RSNA: fMRI Neuroimaging Measures Retinoblastoma Chemotherapy's Impacts on Children's Visual Cortex

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(ChemotherapyAdvisor) – Retinoblastoma chemotherapy is associated with decreased visual cortex activation among children, according to findings from a functional magnetic resonance imaging (fMRI) study presented at the Radiological Society of North America (RSNA)'s 2012 Scientific Assembly and Annual Meeting in Chicago, IL.

“Functional neuroimaging will be useful to evaluate the impact of disease and treatment on visual system development in children with retinoblastoma,” reported lead author Kathleen Helton, MD, of the St Jude Children's Research Hospital Radiology Department in Memphis, TN, and her coauthors.

Retinoblastoma is the most common form of eye tumor diagnosed among children. Fatal if untreated, its chemotherapy coincides with the timing of rapid eye and visual neurodevelopment. The effects of chemotherapy on visual system development during childhood has been little studied, however.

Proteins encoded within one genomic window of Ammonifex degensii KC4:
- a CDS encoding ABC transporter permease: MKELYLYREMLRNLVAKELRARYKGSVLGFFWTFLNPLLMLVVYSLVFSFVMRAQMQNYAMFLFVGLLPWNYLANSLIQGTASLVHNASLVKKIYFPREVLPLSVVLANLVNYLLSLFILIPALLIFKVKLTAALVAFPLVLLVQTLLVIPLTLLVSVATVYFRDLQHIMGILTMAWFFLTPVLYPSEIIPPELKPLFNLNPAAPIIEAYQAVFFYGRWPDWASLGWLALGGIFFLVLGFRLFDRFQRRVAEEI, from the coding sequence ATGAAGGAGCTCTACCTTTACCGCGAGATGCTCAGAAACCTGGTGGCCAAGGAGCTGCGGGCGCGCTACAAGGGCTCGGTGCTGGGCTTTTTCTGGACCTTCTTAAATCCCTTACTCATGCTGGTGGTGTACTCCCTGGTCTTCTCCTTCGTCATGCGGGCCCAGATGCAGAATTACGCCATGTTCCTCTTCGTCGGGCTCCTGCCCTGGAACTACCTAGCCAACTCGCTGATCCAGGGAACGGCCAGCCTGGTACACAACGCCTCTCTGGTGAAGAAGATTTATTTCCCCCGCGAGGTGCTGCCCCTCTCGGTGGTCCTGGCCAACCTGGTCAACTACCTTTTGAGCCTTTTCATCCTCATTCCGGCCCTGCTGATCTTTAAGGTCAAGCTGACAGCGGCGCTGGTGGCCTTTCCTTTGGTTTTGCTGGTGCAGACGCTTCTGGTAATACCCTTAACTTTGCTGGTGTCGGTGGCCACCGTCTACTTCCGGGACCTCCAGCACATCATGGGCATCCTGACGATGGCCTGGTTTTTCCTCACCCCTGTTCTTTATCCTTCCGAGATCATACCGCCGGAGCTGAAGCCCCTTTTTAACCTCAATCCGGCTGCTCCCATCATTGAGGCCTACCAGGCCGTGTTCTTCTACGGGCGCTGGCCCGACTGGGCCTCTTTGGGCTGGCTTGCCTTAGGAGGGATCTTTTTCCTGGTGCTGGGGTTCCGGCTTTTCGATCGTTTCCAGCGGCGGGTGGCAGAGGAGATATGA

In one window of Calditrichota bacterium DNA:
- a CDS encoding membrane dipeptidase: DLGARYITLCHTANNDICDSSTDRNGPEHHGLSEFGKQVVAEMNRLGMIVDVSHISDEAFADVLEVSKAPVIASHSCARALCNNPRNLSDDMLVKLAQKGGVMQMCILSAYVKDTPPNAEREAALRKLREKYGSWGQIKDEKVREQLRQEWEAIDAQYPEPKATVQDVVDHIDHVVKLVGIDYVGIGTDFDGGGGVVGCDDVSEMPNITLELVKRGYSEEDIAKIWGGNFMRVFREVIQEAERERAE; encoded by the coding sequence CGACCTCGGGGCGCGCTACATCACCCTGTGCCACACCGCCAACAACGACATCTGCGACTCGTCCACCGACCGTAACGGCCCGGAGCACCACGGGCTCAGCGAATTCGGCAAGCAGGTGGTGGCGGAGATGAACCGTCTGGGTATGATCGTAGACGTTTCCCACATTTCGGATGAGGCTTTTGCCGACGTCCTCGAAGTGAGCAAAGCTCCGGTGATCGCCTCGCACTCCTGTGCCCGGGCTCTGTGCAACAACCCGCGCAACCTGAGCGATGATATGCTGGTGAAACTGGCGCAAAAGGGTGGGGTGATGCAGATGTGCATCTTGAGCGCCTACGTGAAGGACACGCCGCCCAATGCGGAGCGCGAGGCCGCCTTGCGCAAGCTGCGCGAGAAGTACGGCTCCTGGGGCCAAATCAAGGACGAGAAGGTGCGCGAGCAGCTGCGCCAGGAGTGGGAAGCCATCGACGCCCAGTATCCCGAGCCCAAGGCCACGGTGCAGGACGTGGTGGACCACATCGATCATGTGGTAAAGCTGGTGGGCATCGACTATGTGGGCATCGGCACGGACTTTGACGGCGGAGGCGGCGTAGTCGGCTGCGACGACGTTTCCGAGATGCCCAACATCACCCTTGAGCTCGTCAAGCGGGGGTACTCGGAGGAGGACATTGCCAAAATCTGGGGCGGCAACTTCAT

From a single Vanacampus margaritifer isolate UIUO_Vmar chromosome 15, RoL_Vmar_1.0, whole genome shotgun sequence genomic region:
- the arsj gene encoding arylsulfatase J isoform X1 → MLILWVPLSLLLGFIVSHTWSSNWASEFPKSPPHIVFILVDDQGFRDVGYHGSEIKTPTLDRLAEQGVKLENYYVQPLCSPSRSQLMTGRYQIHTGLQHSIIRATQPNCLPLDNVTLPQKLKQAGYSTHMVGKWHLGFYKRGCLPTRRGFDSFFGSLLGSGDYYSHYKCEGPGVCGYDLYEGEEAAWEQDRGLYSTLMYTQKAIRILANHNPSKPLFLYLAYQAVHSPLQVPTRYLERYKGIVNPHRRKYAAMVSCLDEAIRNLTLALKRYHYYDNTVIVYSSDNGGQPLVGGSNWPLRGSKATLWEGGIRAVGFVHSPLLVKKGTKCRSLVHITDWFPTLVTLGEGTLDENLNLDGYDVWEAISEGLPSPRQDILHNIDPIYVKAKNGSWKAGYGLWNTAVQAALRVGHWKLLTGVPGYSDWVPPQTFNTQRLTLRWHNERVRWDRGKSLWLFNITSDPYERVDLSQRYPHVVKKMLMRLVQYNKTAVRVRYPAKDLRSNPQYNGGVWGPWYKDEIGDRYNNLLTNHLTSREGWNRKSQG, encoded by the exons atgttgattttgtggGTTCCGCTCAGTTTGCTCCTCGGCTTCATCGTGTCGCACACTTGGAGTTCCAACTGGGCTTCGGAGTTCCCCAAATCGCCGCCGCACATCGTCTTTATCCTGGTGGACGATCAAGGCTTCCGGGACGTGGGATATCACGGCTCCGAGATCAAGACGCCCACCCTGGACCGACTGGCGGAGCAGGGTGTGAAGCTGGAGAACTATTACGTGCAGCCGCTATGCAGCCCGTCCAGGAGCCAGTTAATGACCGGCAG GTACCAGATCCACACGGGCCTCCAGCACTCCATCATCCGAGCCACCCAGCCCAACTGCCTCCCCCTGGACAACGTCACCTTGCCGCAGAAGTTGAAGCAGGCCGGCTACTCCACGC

The clinical decision whether to enucleate or preserve the child's eye(s) is a difficult one, Dr. Helton noted.

“Understanding chemotherapy effects on vision is critical,” she said.

Dr. Helton's team longitudinally assessed fMRI of visual cortex responses to light stimulation among 60 children undergoing chemotherapy for retinoblastoma (median age at diagnosis, 13.3 months).

The team found “a significant effect of chemotherapy on both the peak fMRI response (P<0.001) and the volume of the cortex activated (P=0.002),” Dr. Helton reported. Activated visual cortex volumes correlated with tumor stage (early, advanced bilateral retinoblastoma, and advanced unilateral retinoblastoma), which correlated with chemotherapy regimen intensity.

“Primary visual cortex fMRI response was decreased after exposure to chemotherapy in children treated for retinoblastoma,” Dr. Helton concluded. “Functional MRI can clarify visual function.”

Further research is needed to “clarify the effects of chemotherapy on cortical activation and the neural-hemodynamic coupling that mediates fMRI signals,” she noted.


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